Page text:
From the ashes of Napster rose a new era of digital music, fueled in large part by the iPod and iTunes Music Store. The traditional structures of the music industry may never return to what they once were, and that's okay.

 

Today we have access to more music than ever before and the tools for creating it are available to anyone who can afford a laptop.Music is still a huge - and growing - part of the Web today. This year, we watched a number of trends unfold in the digital music space.

 

Picking the five most significant was no easy task, but we manage to narrow it down. This space is still evolving, and we can only imagine how it will look another decade from now.


Via Yvan Boudillet
Adam Allison's insight:

It was intersting to read what rose from the aftermath of Napster and what would change the industry forever. I think its a pro that now more than ever it is easier to get your product to people. However its has brought the con of over load of abundance and the decline of quality sifting through thousands of duds to find a great song. 

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Rescooped by Adam Allison from The Music Industry Online
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Report: People Are Spending Way More Time on Music Apps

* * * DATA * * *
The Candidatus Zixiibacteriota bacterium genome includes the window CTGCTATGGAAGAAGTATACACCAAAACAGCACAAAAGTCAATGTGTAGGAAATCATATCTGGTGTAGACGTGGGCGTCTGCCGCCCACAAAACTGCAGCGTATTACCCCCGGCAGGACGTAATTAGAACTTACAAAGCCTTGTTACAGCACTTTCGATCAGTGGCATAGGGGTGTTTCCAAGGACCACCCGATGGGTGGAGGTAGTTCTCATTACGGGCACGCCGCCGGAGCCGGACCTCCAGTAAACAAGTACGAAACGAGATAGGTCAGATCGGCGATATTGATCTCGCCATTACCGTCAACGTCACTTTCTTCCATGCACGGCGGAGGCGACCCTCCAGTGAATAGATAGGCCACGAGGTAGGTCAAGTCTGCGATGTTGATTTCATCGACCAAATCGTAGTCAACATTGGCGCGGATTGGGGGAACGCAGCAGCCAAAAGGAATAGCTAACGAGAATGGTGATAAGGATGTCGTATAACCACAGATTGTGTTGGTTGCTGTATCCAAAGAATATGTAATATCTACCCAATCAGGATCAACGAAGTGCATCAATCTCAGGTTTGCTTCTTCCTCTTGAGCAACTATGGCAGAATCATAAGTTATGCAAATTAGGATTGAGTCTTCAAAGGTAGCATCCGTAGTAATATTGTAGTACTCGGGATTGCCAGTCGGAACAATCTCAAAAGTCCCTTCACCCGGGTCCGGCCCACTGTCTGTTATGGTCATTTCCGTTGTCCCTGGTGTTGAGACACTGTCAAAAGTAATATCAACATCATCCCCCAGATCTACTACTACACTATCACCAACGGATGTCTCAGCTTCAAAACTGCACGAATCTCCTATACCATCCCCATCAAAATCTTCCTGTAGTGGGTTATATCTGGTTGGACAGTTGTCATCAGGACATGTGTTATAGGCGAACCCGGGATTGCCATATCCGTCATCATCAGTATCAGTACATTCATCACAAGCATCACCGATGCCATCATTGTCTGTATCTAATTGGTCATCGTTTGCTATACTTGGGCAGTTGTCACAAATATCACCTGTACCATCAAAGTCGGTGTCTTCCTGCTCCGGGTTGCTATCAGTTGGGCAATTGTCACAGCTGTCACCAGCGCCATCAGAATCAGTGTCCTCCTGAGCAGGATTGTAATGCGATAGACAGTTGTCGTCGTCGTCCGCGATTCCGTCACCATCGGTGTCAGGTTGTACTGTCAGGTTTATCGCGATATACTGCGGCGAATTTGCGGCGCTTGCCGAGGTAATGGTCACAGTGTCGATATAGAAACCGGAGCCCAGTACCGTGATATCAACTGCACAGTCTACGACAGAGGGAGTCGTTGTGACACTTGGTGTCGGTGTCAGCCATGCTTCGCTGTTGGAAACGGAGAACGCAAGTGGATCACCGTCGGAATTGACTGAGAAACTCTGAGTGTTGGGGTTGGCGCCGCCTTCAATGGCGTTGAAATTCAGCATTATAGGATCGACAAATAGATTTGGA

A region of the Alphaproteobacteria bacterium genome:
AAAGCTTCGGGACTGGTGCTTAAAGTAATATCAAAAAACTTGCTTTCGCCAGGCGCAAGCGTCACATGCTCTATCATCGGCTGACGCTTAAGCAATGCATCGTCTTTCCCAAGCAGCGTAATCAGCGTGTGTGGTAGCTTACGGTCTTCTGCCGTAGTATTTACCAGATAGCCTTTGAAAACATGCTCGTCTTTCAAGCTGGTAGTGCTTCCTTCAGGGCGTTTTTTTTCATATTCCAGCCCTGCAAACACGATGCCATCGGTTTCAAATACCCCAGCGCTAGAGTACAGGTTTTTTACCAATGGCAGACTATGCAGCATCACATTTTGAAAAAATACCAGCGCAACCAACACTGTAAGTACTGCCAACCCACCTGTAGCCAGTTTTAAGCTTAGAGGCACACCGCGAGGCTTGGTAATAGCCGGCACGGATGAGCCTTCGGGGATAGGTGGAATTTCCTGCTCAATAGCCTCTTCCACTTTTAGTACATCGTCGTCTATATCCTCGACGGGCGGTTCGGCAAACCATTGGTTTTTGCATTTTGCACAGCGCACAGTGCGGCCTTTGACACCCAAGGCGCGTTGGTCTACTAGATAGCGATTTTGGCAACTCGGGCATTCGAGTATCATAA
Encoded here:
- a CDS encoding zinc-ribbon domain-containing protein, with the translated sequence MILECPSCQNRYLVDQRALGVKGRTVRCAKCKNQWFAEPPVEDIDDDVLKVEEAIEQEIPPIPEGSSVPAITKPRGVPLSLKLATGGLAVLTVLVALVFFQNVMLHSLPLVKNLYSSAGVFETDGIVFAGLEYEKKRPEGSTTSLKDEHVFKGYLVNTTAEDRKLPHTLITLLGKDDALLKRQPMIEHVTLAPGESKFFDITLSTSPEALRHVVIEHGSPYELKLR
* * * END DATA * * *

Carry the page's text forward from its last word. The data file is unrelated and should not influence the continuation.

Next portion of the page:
Report: People Are Spending Way More Time on Music Apps | Online Music Trends & Distribution | Scoop.it

"It took a month, but word is spreading about a new chart from Flurry Analytics showing the increases in time spent by users in various kinds of apps from October 2011 to March 2012."


Via Jérôme Rastoldo, Portia Chandler
Adam Allison's insight:

Its amazing to see how much time people are spending listening to music. Even more so than thier own productivity or social networking. Wow I think its amazing that these tools can bring it to the forefront of the mind. Although is it conveying music or "mixtapes" or "cover tunes." I have a hard time finding whats new and music to what some one sampled. 

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Rescooped by Adam Allison from The Music Industry Online
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How Streaming Music Will Change Culture… for the Better

How Streaming Music Will Change Culture… for the Better | Online Music Trends & Distribution | Scoop.it

"Forget, for the moment, about how much Spotify pays out to artists.

 

Focus instead on the nature of those payouts.

 

In the olden days (i.e. 20 years ago), recording

artists had to convince you to fall for their music once — just long enough to buy a CD. Since the inception of pop music as a physical format, this need to impress the music buyer for a short length of time gave..."


Via Jérôme Rastoldo, Portia Chandler
Adam Allison's insight:

The shift has brought to life the fact that less people are about the art ofthe album and more people just want singles. Contributing to the portion that the art of making music is dying and music is becoming to commercialized and processed. However some people still want to hear great music and use these tools to seek it out.